Like a lot of things at Picturehouse, this season came out of a debate in the Programming office. Discussing the recent royal pardon granted to Alan Turing, the real-life subject of Oscar-winner The Imitation Game (2014), we argued about what exactly a pardon means and how it affects our perception of Britain’s past.
Turing was chemically castrated by the authorities in order to ‘cure’ his homosexuality. As with so many gay and bisexual men of his generation, the exposure of Turing’s sexuality cloaked him in scandal and public shame. It blighted his tremendous contribution to history for many decades, and it’s only now after the movie and the pardon that his enormous legacy is understood in the popular imagination.
The real value of a very public retraction of a decades-old wrong proved the subject of a long and interesting discussion. Looking back on one of the uglier chapters of British history, we decided our contribution to the anniversary should be a series of films that explore our collective past.
Our season presents a mix of British movies that explicitly address the legal history of same-sex relationships in the UK, and others that simply reflect the condition of sexual-minority life in this country in a specific place, at a specific time. A potent journey though Queer British cinema, Criminal Acts is not exhaustive, but aims to open up discussion through a handful of landmark movies.
We begin with the brand new restoration of The Naked Civil Servant (1975), featuring John Hurt’s career-defining turn as Quentin Crisp. Basil Dearden’s exceptional thriller Victim (1961) stars Dirk Bogarde as a gay lawyer fighting back against the blackmailers who dare to target him.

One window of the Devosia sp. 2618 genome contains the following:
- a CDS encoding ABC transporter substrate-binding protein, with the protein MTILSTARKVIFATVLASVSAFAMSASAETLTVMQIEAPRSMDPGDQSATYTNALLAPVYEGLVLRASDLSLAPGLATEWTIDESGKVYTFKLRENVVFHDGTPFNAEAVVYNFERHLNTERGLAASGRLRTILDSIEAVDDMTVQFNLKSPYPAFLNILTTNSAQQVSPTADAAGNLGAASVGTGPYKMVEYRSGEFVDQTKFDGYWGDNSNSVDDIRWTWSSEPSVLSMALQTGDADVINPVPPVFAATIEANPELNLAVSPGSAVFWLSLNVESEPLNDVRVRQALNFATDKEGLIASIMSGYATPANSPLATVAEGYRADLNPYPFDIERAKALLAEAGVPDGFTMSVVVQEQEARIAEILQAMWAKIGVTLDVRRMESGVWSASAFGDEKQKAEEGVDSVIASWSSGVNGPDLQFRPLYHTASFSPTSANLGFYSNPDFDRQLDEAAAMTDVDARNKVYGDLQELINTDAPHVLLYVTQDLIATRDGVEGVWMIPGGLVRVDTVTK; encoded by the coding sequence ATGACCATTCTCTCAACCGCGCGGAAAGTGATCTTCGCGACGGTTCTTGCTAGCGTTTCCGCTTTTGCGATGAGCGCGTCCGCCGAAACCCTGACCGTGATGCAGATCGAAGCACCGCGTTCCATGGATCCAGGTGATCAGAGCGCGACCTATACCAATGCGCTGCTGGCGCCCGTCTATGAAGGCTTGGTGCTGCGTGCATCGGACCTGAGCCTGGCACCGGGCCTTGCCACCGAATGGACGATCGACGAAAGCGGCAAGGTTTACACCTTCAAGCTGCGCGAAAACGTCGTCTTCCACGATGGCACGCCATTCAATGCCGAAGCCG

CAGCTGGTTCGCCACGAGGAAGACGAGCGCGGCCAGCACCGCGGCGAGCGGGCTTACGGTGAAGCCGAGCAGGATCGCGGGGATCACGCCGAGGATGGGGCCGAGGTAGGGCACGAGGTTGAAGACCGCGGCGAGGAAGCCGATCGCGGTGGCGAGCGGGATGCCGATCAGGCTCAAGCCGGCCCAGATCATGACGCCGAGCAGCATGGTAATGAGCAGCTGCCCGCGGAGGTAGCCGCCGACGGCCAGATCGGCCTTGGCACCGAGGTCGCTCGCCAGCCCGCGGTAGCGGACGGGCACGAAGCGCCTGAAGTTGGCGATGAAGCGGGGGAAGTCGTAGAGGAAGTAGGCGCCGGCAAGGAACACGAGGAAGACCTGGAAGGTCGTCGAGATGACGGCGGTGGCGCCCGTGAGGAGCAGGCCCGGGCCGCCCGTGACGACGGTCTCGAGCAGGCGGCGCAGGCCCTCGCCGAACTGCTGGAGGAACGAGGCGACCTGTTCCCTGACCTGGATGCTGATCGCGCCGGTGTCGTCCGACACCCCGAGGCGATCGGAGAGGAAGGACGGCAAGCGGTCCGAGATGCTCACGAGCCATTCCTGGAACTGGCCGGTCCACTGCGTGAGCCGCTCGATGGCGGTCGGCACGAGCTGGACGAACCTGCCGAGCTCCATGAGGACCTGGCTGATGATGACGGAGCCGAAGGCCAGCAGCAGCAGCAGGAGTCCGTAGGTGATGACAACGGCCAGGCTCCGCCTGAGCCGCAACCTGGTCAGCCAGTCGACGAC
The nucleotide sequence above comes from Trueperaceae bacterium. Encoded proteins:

Art biopics Prick Up Your Ears (1987) and Love Is The Devil (1998) bring a wry perspective on the realities of gay life for Joe Orton and Francis Bacon in 1960s London.
Underground classic Nighthawks (1978) is a vivid account of the London gay scene soon after decriminalisation. Stephen Frears’ iconic My Beautiful Laundrette (1985) features Daniel Day Lewis as a right-wing extremist who falls for a Pakistani man in Thatcher’s Britain.
Despite a long history of persecution, lesbianism was never explicitly illegal in the UK. But social stigmas have endured, as seen in Pawel Pawlikowski’s BAFTA-winning My Summer Of Love (2004), a potent depiction of girlhood and emerging lesbian sexuality. Finally, Andrew Haigh’s modern classic Weekend (2011) sees two young men find a one-night stand turning into something more serious.
Much has changed in fifty years, so join us as we reflect on a hugely significant period in the continuing fight for equal love.